250 F2d 216 United States v. Drake
250 F.2d 216
UNITED STATES of America, Plaintiff-Appellee,
Roy Rudolph DRAKE, Defendant-Appellant (two cases).
United States Court of Appeals Seventh Circuit.
December 20, 1957.
Don A. Tabbert, U. S. Atty., John C. Vandiver, Jr., Asst. U. S. Atty., and Jack C. Brown, U. S. Atty., Indianapolis, Ind., for appellee.
Marvin S. Kayne, Skokie, Ill., for appellant.
Roy Rudolph Drake, pro se.
Before SCHNACKENBERG, MAJOR and PARKINSON, Circuit Judges.
PARKINSON, Circuit Judge.
The defendant was sentenced on his plea of guilty to two three count indictments to imprisonment for sixty years. The indictment in one case arose from the robbery of the Union State Bank, Carmel Branch, Carmel, Indiana, and in the second case from the robbery of the Southport State Bank, Southport, Indiana.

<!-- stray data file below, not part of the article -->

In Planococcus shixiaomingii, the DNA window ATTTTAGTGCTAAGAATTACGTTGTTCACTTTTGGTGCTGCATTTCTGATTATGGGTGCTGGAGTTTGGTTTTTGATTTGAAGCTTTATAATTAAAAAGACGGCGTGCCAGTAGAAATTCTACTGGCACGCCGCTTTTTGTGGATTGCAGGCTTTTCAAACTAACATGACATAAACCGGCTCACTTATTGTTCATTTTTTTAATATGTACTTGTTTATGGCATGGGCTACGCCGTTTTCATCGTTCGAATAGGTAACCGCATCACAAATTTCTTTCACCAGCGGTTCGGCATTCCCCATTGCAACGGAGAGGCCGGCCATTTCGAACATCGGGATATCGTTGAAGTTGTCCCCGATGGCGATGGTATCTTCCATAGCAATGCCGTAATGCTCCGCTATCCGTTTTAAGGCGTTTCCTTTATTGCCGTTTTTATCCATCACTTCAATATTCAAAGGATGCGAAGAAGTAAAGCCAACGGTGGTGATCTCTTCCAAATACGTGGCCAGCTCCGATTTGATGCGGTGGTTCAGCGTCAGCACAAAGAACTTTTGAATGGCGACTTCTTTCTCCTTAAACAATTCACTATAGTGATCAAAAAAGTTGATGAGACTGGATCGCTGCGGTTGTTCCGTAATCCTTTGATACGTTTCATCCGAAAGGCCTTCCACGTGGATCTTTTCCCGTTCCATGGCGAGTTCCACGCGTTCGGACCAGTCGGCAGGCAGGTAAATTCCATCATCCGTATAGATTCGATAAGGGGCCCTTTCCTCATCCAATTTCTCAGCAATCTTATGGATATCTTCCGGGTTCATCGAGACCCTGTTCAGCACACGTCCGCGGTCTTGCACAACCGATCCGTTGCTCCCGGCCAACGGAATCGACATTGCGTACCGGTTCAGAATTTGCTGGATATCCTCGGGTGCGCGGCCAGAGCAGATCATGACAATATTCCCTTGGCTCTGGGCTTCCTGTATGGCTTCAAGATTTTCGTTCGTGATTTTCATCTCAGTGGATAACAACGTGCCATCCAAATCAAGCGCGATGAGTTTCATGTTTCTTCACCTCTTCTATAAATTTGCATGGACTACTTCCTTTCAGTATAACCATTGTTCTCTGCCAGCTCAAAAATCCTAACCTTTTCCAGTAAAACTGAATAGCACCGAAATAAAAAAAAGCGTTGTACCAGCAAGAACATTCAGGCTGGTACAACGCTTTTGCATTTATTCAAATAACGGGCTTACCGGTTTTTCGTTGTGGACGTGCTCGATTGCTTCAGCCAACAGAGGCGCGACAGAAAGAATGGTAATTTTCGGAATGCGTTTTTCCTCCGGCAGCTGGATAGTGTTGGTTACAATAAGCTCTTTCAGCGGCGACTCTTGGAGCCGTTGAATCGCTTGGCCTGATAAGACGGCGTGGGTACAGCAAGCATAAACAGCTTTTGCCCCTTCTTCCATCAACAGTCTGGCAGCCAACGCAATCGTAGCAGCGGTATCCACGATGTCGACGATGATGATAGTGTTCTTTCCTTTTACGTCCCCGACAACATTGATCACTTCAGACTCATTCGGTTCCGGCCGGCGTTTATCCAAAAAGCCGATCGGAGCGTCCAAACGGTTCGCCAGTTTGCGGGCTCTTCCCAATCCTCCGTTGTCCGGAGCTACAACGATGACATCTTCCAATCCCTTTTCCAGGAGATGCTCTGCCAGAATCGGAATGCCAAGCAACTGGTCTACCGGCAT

The first count of each indictment charged the defendant with a violation of the first paragraph of subsection (a), the second count with a violation of subsection (d) and the third count with a violation of subsection (e) of Title 18 U.S.C.A. § 2113.
The sentence in each case was 15 years on Count I, 15 years on Count II and 15 years on Count III. The sentences on Counts I and II to run concurrently and the sentence on Count III consecutively to the sentences on Counts I and II. The sentences in both cases to be consecutive for a total period of sixty years.